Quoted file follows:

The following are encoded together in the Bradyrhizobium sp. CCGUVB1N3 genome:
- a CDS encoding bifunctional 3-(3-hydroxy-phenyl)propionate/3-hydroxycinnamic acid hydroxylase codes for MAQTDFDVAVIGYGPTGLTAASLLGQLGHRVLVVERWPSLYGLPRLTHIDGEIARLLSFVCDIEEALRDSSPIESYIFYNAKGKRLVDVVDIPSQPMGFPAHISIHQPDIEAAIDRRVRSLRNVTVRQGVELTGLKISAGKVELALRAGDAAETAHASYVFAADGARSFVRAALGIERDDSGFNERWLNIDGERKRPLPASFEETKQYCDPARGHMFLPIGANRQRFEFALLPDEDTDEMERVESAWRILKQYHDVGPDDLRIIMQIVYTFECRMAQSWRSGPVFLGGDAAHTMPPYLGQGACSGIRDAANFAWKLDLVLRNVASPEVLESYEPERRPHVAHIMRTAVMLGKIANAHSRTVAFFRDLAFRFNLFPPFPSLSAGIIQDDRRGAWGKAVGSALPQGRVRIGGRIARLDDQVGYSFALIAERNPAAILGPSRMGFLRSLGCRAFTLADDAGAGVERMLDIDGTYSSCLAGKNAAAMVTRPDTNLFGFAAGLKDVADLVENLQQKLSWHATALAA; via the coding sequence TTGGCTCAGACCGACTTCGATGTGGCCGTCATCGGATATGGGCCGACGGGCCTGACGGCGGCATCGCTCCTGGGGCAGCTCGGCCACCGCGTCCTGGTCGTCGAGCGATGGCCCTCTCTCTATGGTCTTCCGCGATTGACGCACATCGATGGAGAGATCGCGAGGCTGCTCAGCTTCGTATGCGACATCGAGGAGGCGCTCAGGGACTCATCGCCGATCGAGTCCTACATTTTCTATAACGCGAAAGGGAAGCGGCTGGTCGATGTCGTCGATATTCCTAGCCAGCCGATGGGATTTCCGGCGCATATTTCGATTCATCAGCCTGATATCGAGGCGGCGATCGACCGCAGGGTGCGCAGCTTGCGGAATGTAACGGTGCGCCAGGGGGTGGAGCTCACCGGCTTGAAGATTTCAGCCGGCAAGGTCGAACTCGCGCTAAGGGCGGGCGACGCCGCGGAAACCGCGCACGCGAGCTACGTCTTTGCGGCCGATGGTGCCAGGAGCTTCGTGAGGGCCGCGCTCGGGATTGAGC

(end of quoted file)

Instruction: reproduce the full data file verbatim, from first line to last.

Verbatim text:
The following are encoded together in the Bradyrhizobium sp. CCGUVB1N3 genome:
- a CDS encoding bifunctional 3-(3-hydroxy-phenyl)propionate/3-hydroxycinnamic acid hydroxylase codes for MAQTDFDVAVIGYGPTGLTAASLLGQLGHRVLVVERWPSLYGLPRLTHIDGEIARLLSFVCDIEEALRDSSPIESYIFYNAKGKRLVDVVDIPSQPMGFPAHISIHQPDIEAAIDRRVRSLRNVTVRQGVELTGLKISAGKVELALRAGDAAETAHASYVFAADGARSFVRAALGIERDDSGFNERWLNIDGERKRPLPASFEETKQYCDPARGHMFLPIGANRQRFEFALLPDEDTDEMERVESAWRILKQYHDVGPDDLRIIMQIVYTFECRMAQSWRSGPVFLGGDAAHTMPPYLGQGACSGIRDAANFAWKLDLVLRNVASPEVLESYEPERRPHVAHIMRTAVMLGKIANAHSRTVAFFRDLAFRFNLFPPFPSLSAGIIQDDRRGAWGKAVGSALPQGRVRIGGRIARLDDQVGYSFALIAERNPAAILGPSRMGFLRSLGCRAFTLADDAGAGVERMLDIDGTYSSCLAGKNAAAMVTRPDTNLFGFAAGLKDVADLVENLQQKLSWHATALAA; via the coding sequence TTGGCTCAGACCGACTTCGATGTGGCCGTCATCGGATATGGGCCGACGGGCCTGACGGCGGCATCGCTCCTGGGGCAGCTCGGCCACCGCGTCCTGGTCGTCGAGCGATGGCCCTCTCTCTATGGTCTTCCGCGATTGACGCACATCGATGGAGAGATCGCGAGGCTGCTCAGCTTCGTATGCGACATCGAGGAGGCGCTCAGGGACTCATCGCCGATCGAGTCCTACATTTTCTATAACGCGAAAGGGAAGCGGCTGGTCGATGTCGTCGATATTCCTAGCCAGCCGATGGGATTTCCGGCGCATATTTCGATTCATCAGCCTGATATCGAGGCGGCGATCGACCGCAGGGTGCGCAGCTTGCGGAATGTAACGGTGCGCCAGGGGGTGGAGCTCACCGGCTTGAAGATTTCAGCCGGCAAGGTCGAACTCGCGCTAAGGGCGGGCGACGCCGCGGAAACCGCGCACGCGAGCTACGTCTTTGCGGCCGATGGTGCCAGGAGCTTCGTGAGGGCCGCGCTCGGGATTGAGC